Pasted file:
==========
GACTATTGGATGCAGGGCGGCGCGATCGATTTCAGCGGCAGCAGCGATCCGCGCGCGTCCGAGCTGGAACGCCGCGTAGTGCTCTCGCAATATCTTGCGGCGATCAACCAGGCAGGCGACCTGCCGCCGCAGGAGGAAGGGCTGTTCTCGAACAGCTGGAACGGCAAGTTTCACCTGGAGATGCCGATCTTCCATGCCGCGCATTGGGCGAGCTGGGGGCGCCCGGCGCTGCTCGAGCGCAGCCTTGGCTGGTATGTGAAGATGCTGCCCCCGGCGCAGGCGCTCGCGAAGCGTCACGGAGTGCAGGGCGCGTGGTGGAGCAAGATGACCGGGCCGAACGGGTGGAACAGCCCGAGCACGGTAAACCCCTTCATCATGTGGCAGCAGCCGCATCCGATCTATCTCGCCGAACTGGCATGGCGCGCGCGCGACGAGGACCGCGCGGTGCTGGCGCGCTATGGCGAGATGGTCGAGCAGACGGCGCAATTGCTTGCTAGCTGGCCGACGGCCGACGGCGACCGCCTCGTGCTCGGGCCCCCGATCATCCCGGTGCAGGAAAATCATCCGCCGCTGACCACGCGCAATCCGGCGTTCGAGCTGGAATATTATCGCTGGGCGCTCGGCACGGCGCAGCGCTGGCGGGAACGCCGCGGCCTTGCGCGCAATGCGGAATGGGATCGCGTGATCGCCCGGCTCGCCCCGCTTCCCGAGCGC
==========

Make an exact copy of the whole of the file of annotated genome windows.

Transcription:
GACTATTGGATGCAGGGCGGCGCGATCGATTTCAGCGGCAGCAGCGATCCGCGCGCGTCCGAGCTGGAACGCCGCGTAGTGCTCTCGCAATATCTTGCGGCGATCAACCAGGCAGGCGACCTGCCGCCGCAGGAGGAAGGGCTGTTCTCGAACAGCTGGAACGGCAAGTTTCACCTGGAGATGCCGATCTTCCATGCCGCGCATTGGGCGAGCTGGGGGCGCCCGGCGCTGCTCGAGCGCAGCCTTGGCTGGTATGTGAAGATGCTGCCCCCGGCGCAGGCGCTCGCGAAGCGTCACGGAGTGCAGGGCGCGTGGTGGAGCAAGATGACCGGGCCGAACGGGTGGAACAGCCCGAGCACGGTAAACCCCTTCATCATGTGGCAGCAGCCGCATCCGATCTATCTCGCCGAACTGGCATGGCGCGCGCGCGACGAGGACCGCGCGGTGCTGGCGCGCTATGGCGAGATGGTCGAGCAGACGGCGCAATTGCTTGCTAGCTGGCCGACGGCCGACGGCGACCGCCTCGTGCTCGGGCCCCCGATCATCCCGGTGCAGGAAAATCATCCGCCGCTGACCACGCGCAATCCGGCGTTCGAGCTGGAATATTATCGCTGGGCGCTCGGCACGGCGCAGCGCTGGCGGGAACGCCGCGGCCTTGCGCGCAATGCGGAATGGGATCGCGTGATCGCCCGGCTCGCCCCGCTTCCCGAGCGC